The San Pedro area in the Dominican Republic is to professional baseball what the Ohio Valley is to the NFL: the birthplace of many great athletes. One of them may be Miguel "Sugar" Santos, an 18-year-old from a poor family who, having exhibited early promise, has spent his adolescence at a training camp. There, young men work on skills and hope to catch the eye of scouts from the affiliated major-league Kansas City Knights in the faraway paradise of Estados Unidos. (Among the drills, learning key phrases such as "home run" and "I got it.")
Sugar, a pitcher with a nifty knuckleball, makes the cut, traveling first to Phoenix before graduating to a single-A team, the Quad City Swing, in Bridgetown, Iowa. There, he boards with the Higgins, a well-meaning elderly farm couple who love their Swing, but are as clueless about Hispanic culture as Sugar is befuddled by the Midwest. But that's the least of Sugar's problems: Playing on a real team -- and competing with other picks for that rare chance to move up the ladder -- also proves frustrating.
Sugar is from the director-writer team of Anna Boden and Ryan Fleck. Just as their previous film, Half-Nelson wasn't the stereotypical inspirational account of the dedicated white teacher befriending a poor, black student, neither is Sugar the sort of feel-good, triumph-of-the-underdog sports film that Hollywood reliably trots out. (Though, in an odd twist, Algenis Perez Soto, who portrays Sugar, is not an actor, but an aspiring ball player plucked from a field in the San Pedro area.)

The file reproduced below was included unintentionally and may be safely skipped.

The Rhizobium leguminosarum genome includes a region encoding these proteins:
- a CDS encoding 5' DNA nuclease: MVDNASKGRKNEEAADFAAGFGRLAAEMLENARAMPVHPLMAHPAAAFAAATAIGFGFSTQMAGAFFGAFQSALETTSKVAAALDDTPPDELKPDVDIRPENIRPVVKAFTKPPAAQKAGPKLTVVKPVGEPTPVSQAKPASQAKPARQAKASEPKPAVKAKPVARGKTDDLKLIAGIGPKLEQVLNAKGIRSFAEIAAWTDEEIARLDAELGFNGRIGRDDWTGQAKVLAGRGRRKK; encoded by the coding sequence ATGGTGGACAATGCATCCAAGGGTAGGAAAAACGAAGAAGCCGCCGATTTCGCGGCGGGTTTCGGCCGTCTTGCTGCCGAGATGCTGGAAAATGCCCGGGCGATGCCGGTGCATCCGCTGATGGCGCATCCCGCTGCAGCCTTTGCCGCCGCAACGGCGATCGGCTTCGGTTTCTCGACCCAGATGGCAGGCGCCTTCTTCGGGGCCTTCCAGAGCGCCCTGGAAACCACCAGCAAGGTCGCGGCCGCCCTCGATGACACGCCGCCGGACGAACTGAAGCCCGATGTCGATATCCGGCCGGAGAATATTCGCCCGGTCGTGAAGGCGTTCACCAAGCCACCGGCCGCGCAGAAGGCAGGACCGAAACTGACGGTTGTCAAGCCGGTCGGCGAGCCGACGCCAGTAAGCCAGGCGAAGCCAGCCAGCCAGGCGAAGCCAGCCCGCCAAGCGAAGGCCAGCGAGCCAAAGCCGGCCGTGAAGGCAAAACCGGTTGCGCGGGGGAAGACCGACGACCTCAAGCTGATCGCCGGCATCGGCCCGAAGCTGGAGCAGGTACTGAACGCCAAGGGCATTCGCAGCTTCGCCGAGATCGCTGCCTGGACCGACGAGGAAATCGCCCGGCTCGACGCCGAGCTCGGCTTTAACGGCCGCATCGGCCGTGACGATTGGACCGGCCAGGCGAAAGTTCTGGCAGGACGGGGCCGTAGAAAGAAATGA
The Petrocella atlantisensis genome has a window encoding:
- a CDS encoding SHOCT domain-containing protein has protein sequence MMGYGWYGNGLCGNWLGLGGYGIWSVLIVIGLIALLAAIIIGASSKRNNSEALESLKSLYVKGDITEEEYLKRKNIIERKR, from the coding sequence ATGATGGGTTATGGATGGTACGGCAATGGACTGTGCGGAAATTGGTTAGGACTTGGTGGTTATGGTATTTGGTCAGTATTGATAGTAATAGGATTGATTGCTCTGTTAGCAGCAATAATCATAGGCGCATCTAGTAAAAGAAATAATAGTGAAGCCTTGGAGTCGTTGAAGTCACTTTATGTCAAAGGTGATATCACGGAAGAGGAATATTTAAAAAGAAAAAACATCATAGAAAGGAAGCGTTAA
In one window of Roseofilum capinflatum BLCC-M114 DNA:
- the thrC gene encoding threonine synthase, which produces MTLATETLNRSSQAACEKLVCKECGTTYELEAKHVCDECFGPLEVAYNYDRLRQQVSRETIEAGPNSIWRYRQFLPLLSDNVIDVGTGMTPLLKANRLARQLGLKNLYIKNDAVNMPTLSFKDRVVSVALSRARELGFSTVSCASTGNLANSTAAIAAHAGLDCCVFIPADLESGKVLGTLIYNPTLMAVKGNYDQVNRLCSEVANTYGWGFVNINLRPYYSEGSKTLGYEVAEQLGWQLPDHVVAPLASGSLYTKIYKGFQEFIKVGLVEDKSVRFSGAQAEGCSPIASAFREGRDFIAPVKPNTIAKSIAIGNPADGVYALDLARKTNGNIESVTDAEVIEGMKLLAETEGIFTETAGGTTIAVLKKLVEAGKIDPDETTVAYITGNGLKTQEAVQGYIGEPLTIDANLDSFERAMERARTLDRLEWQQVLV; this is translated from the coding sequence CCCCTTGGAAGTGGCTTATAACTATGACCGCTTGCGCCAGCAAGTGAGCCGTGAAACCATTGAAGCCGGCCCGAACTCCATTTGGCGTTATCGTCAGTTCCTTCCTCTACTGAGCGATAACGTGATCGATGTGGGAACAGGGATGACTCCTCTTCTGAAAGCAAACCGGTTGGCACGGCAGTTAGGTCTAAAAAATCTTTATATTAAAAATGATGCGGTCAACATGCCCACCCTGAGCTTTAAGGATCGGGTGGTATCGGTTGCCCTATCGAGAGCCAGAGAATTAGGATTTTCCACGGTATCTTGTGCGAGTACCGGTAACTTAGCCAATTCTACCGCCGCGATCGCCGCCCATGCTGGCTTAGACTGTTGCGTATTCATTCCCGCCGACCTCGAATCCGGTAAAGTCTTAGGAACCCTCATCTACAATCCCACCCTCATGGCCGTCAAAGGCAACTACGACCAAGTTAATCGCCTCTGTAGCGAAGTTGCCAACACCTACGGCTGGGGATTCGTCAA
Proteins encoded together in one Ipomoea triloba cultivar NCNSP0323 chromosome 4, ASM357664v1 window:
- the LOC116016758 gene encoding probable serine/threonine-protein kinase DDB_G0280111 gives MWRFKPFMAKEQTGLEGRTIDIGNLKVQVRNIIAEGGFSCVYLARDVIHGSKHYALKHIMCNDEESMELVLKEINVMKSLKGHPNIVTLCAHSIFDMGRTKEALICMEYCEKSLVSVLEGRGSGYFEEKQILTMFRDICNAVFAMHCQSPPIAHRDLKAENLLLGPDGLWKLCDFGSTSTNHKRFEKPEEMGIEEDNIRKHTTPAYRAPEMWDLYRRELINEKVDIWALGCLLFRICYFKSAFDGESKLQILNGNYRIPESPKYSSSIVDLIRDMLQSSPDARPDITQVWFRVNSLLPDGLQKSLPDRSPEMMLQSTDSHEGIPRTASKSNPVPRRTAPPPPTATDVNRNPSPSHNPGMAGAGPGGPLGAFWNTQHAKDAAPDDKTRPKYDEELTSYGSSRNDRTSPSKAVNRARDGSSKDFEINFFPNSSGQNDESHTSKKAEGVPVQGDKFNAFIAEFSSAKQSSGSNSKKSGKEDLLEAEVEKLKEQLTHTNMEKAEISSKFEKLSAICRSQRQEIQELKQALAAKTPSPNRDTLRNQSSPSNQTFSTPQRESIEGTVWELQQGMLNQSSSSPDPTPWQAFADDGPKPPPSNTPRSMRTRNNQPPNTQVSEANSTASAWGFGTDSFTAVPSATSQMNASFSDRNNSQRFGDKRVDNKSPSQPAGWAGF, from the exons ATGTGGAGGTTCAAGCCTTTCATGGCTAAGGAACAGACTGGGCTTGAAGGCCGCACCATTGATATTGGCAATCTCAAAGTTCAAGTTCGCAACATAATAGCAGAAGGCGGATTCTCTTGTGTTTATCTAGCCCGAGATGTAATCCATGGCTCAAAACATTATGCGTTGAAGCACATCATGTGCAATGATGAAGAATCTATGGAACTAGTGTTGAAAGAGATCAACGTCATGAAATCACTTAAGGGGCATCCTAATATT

It's fair to say that Sugar is less a baseball movie than a low-key, bittersweet coming-of-age film. In retrospect, the hints are dropped early that Sugar's journey may not conform to our romantic ideas about the plucky kid plucked from obscurity, whose burning dream will nonetheless propel him through all adversities.
Does Sugar play baseball simply because he has the aptitude and it's a ticket out? That it's what is expected of him in a land with few opportunities? He seems more alive joking around with his family than on the ball field. Before he leaves for the U.S., a neighbor who once played in the States warns him: "In life, you get many chances. In baseball, you only get one."
When Sugar gets to Iowa, the challenges are myriad: the language barrier; the cultural disconnect; the pressure of playing well; and surviving the brutal paring away of talent. (When players are cut, they're essentially tossed back to their homeland.) It takes far more than just athletic skills to succeed, and Sugar is only a kid. He has no support systems, and even his team buddies are ultimately rivals.
This odyssey, which we see through Sugar's eyes, is filled with experiences that are perplexing or unfulfilled. The Higgins' teen-age granddaughter seems warm and sympathetic, but the active Christian may just be recruiting exotic souls. At the mall, Sugar tries on new clothes; he can't afford them, so it's just a trial run. He orders "eggs" at a local diner only to be thwarted by the incomprehensible follow-up: "Scrambled, over easy, sunny-side up?" Later, at an amusement center, he navigates a bizarre, lengthy tunnel of flashing, pinging video games trying unsuccessfully to locate a friendly face.
Like Sugar caught in his new unfamiliar, fast-moving life, the film takes a while before you see where it's going. Its real payoff is in its final third, where circumstances cast many of the film's earlier scenes into new, sharp relief. And don't reach for your cheering horn: Ultimately, Sugar's fate is unclear. That's real life, not some rah-rah sports flick. In English, and Spanish, with subtitles.
Starts Fri., May 22. Regent Square